Firstly, the report's revelations about corporate governance damage many well-known brands, which are tarnished by association. Financial services firms will be just as keen as the public to avoid another BHS. Simon Walker, director general of the Institute of Directors, said that the circumstances of the collapse of BHS were “a blight on the reputation of British business”.

Secondly, the pensions issue will not go away. Neglected by Green until it was too late, the £571m hole in the BHS pension finances is extreme. But Tom McPhail from pensions firm Hargreaves Lansdown has warned there are thousands of other defined benefit schemes struggling with deficits. In the light of BHS, May has an opportunity to take an otherwise dusty issue – protections for workplace pensions - and place it top of the agenda.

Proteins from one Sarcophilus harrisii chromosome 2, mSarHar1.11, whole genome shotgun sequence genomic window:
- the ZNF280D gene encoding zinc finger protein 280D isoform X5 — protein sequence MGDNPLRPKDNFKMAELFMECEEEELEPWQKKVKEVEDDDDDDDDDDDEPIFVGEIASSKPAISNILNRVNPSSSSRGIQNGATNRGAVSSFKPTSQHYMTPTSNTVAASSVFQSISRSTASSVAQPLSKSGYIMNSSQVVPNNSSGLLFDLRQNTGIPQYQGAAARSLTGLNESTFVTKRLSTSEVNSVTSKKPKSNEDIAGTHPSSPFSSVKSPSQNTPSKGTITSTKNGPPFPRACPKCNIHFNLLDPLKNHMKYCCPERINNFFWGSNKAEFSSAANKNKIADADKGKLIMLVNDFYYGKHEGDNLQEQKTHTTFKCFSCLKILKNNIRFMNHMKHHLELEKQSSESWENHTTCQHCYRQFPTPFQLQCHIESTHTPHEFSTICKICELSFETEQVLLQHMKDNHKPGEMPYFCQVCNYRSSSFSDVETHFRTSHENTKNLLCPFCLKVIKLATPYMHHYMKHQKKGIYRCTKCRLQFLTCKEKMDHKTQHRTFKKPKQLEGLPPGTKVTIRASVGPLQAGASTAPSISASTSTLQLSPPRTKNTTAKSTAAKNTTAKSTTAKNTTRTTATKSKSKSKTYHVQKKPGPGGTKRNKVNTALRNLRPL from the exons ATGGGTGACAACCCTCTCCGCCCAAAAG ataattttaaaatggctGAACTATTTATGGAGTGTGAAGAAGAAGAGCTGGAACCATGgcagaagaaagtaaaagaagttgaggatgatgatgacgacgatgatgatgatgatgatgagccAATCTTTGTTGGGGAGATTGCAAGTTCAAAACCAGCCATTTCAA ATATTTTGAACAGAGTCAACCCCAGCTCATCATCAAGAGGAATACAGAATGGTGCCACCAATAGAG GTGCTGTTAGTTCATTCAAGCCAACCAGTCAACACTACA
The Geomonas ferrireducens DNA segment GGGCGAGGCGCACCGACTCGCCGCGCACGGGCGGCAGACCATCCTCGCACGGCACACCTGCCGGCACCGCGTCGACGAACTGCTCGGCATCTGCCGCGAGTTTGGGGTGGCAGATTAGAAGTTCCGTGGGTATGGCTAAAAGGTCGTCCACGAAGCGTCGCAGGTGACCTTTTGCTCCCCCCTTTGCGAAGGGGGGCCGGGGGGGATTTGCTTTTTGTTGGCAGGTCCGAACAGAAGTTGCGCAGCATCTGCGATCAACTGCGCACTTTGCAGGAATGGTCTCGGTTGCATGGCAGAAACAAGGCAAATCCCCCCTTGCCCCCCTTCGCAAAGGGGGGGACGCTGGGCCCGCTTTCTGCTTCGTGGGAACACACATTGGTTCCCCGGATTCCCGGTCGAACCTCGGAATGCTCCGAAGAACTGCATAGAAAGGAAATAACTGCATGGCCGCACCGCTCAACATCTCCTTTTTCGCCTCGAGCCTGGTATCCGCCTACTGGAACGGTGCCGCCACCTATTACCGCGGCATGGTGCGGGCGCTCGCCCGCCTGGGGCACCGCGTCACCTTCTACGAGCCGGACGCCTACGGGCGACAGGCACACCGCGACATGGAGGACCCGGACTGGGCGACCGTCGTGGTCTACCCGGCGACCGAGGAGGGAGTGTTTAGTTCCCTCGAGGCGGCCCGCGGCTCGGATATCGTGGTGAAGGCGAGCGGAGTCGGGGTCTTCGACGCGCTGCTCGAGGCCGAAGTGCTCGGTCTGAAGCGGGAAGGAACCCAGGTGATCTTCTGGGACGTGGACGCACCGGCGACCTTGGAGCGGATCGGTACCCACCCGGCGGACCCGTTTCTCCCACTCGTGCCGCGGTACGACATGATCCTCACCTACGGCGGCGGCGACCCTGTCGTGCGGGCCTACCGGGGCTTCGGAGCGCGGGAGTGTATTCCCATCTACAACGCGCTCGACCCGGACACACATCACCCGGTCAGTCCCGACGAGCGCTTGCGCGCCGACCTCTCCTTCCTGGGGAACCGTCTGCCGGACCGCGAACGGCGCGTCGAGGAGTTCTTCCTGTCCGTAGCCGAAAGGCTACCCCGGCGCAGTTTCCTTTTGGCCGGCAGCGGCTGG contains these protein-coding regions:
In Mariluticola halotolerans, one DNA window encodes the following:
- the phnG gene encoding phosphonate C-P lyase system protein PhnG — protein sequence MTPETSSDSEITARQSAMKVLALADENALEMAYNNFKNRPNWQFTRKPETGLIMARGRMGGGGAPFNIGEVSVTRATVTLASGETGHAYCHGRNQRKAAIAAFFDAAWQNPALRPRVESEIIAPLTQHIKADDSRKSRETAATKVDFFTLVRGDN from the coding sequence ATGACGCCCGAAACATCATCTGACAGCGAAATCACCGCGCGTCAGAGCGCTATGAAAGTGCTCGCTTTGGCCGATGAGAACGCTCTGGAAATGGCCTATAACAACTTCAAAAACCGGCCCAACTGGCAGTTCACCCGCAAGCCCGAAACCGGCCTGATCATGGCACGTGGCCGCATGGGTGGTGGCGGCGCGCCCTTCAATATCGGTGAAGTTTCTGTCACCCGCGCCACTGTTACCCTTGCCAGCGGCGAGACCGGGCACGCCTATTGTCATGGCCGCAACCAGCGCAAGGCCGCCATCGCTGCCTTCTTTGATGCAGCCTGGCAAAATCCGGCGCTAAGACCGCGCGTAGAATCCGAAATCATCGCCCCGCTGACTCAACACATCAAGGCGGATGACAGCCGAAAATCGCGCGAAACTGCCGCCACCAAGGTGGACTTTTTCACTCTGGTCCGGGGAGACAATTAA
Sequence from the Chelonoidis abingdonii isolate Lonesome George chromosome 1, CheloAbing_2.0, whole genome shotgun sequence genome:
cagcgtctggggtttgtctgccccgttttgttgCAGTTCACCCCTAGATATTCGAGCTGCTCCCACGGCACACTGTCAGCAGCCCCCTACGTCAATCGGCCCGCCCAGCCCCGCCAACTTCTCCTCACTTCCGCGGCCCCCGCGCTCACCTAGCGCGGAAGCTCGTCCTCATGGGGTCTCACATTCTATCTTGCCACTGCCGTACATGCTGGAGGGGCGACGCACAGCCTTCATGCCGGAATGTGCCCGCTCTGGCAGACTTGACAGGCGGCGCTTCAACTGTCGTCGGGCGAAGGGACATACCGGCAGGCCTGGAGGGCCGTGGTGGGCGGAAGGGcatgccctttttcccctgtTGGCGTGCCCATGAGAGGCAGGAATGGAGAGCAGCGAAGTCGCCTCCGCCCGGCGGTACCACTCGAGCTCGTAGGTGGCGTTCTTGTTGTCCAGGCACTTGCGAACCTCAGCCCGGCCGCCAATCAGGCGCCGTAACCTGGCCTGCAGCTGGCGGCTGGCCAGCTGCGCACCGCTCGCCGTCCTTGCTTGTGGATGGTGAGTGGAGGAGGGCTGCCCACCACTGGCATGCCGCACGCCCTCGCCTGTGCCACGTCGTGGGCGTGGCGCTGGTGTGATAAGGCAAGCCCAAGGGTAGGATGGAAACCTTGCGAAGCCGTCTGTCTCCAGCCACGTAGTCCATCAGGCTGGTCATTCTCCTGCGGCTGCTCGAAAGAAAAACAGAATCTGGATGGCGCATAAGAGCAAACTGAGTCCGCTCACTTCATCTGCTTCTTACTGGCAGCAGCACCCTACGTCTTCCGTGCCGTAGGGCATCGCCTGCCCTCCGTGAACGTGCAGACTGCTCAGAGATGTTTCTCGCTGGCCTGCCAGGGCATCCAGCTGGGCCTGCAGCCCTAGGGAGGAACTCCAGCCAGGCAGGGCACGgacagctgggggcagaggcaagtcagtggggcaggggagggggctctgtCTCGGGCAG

Thirdly, the BHS scandal is wreathed in the kind of opaque company structures loathed by voters on the left and right alike. The report found the Green family used private, offshore companies to direct the flow of money away from BHS, which made it in turn hard to investigate. The report stated: “These arrangements were designed to reduce tax bills. They have also had the effect of reducing levels of corporate transparency.”

BHS may have failed as a company, but its demise has succeeded in uniting the left and right. Trade unionists want more protection for workers; City boys are worried about their reputation; patriots mourn the death of a proud British company. May has a mandate to clean up capitalism - she should seize it.